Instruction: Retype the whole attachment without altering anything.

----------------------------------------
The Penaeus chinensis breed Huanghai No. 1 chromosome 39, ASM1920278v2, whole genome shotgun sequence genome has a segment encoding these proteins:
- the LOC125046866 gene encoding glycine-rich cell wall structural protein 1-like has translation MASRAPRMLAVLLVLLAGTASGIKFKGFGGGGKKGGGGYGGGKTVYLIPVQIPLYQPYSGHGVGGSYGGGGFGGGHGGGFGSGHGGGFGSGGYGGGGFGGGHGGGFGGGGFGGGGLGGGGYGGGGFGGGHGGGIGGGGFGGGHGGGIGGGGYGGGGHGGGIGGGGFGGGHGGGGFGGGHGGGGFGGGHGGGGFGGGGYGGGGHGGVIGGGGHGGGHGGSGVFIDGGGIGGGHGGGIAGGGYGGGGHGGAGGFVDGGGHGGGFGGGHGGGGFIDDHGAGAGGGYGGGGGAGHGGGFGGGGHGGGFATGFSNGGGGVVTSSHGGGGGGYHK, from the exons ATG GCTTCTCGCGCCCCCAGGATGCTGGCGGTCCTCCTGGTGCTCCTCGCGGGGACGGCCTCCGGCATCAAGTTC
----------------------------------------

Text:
The Penaeus chinensis breed Huanghai No. 1 chromosome 39, ASM1920278v2, whole genome shotgun sequence genome has a segment encoding these proteins:
- the LOC125046866 gene encoding glycine-rich cell wall structural protein 1-like has translation MASRAPRMLAVLLVLLAGTASGIKFKGFGGGGKKGGGGYGGGKTVYLIPVQIPLYQPYSGHGVGGSYGGGGFGGGHGGGFGSGHGGGFGSGGYGGGGFGGGHGGGFGGGGFGGGGLGGGGYGGGGFGGGHGGGIGGGGFGGGHGGGIGGGGYGGGGHGGGIGGGGFGGGHGGGGFGGGHGGGGFGGGHGGGGFGGGGYGGGGHGGVIGGGGHGGGHGGSGVFIDGGGIGGGHGGGIAGGGYGGGGHGGAGGFVDGGGHGGGFGGGHGGGGFIDDHGAGAGGGYGGGGGAGHGGGFGGGGHGGGFATGFSNGGGGVVTSSHGGGGGGYHK, from the exons ATG GCTTCTCGCGCCCCCAGGATGCTGGCGGTCCTCCTGGTGCTCCTCGCGGGGACGGCCTCCGGCATCAAGTTC